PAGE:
English architect Francis Goodwin was engaged to produce the main gate lodge at the Markree Estate in 1825 and it was subsequently completed in 1832. Its original purpose was to be used as a telegraphic tower to communicate with other estates in the area. Unfortunately, by 2006 the gate lodge was being reclaimed by the ravishes of nature. Lichen and other plant growth caused decay as well as cracking which allowed water ingress and the structure was also subject to vandalism. The gate lodge presents a first impression of the estate’s character and therefore its appearance and historical integrity are of vital importance to the entire demesne. A vast programme of repairs was undertaken by the owner, toward which the Irish Georgian Society awarded €2,000.
Brief description of project
The Society’s grant assisted in the restoration of the stone parapet on the telegraphic tower which had been crumbling. The parapet and corbels were subsequently removed, damaged stonework was reinstated and replaced where necessary with appropriate lime mortar, and the stone watercourses were made good to ensure proper water drainage.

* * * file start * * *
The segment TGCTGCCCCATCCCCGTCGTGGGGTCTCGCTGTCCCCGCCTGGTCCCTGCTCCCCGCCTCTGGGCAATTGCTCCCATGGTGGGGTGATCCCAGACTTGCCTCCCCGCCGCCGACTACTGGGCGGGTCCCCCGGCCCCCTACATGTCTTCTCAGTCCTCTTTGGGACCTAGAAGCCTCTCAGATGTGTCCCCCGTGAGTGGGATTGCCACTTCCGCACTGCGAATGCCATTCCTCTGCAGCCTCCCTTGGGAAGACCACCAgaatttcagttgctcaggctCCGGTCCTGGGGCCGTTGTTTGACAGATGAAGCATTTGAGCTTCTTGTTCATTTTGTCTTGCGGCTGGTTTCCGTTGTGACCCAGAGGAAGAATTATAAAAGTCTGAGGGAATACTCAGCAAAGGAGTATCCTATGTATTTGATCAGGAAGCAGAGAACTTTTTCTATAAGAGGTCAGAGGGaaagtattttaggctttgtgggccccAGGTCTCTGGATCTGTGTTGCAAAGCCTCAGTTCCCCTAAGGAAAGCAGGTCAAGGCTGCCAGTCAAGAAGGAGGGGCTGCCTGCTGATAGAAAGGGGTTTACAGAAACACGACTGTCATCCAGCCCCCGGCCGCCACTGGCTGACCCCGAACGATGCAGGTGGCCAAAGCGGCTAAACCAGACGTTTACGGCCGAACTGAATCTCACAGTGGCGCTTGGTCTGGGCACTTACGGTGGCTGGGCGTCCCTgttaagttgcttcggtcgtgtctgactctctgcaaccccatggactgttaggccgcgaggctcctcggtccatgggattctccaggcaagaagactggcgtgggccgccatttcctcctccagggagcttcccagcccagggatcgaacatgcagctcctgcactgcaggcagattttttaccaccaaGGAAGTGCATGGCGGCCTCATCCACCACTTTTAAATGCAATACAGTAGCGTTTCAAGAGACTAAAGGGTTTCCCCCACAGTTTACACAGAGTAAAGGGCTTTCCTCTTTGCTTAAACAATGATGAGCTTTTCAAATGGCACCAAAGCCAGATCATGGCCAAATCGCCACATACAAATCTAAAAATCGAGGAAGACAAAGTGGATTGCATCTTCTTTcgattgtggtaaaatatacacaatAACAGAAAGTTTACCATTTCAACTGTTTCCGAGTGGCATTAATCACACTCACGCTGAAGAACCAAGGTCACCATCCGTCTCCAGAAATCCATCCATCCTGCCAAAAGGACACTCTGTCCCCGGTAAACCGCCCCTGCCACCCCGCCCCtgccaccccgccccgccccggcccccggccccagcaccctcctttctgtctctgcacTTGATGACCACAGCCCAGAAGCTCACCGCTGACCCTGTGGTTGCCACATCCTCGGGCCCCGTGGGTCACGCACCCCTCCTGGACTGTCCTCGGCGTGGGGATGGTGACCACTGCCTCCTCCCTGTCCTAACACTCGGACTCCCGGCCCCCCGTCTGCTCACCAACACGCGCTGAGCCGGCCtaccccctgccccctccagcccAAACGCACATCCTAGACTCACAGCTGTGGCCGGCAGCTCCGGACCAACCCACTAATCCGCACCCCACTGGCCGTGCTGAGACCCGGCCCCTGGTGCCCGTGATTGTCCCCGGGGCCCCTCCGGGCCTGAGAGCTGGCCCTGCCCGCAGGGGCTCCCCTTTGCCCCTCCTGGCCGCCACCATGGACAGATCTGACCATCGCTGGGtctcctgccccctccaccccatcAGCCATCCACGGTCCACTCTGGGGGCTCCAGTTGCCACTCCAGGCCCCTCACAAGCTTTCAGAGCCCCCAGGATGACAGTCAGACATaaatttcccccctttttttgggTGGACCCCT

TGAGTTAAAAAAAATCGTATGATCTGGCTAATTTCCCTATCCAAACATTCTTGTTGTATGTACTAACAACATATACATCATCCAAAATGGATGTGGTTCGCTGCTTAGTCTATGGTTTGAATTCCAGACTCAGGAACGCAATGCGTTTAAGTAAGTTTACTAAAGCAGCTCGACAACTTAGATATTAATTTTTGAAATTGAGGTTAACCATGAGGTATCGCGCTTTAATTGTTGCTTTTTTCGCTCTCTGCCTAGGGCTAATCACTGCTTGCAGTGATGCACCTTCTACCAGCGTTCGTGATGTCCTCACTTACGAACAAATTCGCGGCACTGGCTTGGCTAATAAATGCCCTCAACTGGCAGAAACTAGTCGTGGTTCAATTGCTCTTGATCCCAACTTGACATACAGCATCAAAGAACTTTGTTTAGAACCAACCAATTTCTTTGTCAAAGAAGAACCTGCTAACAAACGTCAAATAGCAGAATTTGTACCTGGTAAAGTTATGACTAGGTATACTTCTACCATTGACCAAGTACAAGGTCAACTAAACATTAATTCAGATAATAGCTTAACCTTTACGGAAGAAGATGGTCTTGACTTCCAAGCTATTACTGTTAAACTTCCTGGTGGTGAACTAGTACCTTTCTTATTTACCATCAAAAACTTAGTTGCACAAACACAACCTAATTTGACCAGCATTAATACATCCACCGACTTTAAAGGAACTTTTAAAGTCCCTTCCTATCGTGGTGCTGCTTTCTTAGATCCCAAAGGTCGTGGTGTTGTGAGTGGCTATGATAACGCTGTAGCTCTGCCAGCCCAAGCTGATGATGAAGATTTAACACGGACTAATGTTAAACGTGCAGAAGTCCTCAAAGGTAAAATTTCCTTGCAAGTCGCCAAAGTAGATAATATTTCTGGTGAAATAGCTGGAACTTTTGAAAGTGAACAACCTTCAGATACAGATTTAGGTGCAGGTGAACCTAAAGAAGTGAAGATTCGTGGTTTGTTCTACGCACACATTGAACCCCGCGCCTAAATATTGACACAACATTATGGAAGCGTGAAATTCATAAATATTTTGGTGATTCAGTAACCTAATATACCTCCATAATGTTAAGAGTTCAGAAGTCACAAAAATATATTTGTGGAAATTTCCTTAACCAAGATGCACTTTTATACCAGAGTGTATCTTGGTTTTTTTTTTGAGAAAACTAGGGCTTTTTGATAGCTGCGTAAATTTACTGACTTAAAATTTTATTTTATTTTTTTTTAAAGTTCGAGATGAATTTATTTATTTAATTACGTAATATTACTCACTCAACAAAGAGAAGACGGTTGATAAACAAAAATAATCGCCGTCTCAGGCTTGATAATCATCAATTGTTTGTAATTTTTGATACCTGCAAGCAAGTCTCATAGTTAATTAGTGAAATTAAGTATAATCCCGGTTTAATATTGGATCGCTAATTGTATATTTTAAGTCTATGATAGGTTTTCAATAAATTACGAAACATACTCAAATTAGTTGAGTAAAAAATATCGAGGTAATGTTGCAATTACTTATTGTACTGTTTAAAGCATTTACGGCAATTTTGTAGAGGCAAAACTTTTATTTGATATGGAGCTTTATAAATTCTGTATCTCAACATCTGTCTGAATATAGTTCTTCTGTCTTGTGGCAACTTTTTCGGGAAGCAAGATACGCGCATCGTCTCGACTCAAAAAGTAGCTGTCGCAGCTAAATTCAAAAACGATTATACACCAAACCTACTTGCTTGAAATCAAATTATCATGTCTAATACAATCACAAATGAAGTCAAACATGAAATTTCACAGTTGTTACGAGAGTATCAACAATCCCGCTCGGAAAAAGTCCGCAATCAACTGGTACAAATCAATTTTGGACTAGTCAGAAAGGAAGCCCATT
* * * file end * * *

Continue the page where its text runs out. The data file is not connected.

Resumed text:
Set at the principal entrance to the Markree Estate, the ashlar limestone gate lodge comprises a pointed carriage arch flanked by a two-level hexagonal and castellated tower topped by a further two-storey round structure. There is an additional entry in a square-plan, castellated two-storey tower which is attached to the main lodge by a one-storey castellated wall. A stepped parapet on stone corbels covers the main arch, while the other structures contain slit windows and square-headed openings as well as timber sash windows. With its telegraphic function, this Gothick structure is one of Ireland’s most interesting gate lodges.